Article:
Bloody hell there are even stories who ain't any way near the bare minimum of words and others that do not make any sense when constrained within the theme of the competition (identity). I could go on until the cows come home.

    Sometimes I visit writers' groups where I try, very gently, to get some of these messages across. Then they get defensive like I've started a personal attack while telling me that they've been doing really well over the past 18 years, they all got letters published in the local papers. I despair. I want to slit my wrists with my fountain pen.

    The info is out there for the taking. Why are people so hopelessly stupid? All the best,


  4. Hmmmm. It is a rant. Some of those 700 writers are reading you to see if your personality is a good match for us. Your blog is an interview of sorts. I'm not sure if I'll send you my story. Maybe.

    It's early yet; I'm still honing my craft and am in no hurry to send it to you.

    Part of being a writer processing rejection. Part of being an agent is spending lots of time reading crappy drafts. One would hope both parties handle these things with maturity.

  5. Because there's a lot of "churn" in the writing pool, and the 700 people who read your blog aren't the ones screwing up. There will always be a large pool of clueless newbies who, only slowly (if ever) wake up to the importance of finding, reading, and following instructions. It's true that there's a whole world of wonderful advice from editors and agents, but it still takes that first step of discovery. The people who have begun that journey are your choir. We hear you.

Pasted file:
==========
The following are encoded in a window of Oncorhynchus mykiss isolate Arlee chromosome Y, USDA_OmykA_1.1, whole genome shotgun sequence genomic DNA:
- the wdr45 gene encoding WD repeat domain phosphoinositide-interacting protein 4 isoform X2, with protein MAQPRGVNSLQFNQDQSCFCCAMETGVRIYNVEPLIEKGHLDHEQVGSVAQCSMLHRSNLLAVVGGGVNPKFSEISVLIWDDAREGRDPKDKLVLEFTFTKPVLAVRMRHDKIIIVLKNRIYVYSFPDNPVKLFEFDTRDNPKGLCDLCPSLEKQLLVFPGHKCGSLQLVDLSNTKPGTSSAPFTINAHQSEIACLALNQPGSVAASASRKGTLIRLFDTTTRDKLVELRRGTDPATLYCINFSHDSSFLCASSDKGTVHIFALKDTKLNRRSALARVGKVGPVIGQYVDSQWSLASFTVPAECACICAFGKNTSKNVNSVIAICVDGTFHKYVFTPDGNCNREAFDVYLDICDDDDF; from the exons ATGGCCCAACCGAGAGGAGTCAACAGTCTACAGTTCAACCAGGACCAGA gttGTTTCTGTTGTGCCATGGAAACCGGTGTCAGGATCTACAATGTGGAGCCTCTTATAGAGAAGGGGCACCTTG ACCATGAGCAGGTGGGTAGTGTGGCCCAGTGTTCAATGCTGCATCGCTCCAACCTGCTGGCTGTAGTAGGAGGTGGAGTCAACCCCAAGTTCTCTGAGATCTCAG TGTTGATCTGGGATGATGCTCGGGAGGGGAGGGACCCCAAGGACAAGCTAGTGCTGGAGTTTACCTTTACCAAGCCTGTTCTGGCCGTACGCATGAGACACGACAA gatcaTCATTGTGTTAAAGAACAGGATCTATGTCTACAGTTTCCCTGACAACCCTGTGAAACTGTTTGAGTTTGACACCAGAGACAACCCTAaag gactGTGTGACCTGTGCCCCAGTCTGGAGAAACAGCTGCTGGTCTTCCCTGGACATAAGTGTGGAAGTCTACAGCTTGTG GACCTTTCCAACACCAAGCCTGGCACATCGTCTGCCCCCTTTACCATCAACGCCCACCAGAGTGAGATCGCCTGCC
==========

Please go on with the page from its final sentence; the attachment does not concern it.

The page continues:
6. Steph,

    I used to be in a writers group where the writers would rant about editors touching their precious words or altering anything (they gave this as their reason to go self-pub). Left that group because it wasn't helping me as a writer at all. LOL

  7. Perhaps some of it needs to be said over and over as there are always new writers coming on board and haven't gone through the process enough to know you can't make your own rules.

  8. Don't you think that characters without "baggage" are - ummmm - really boring?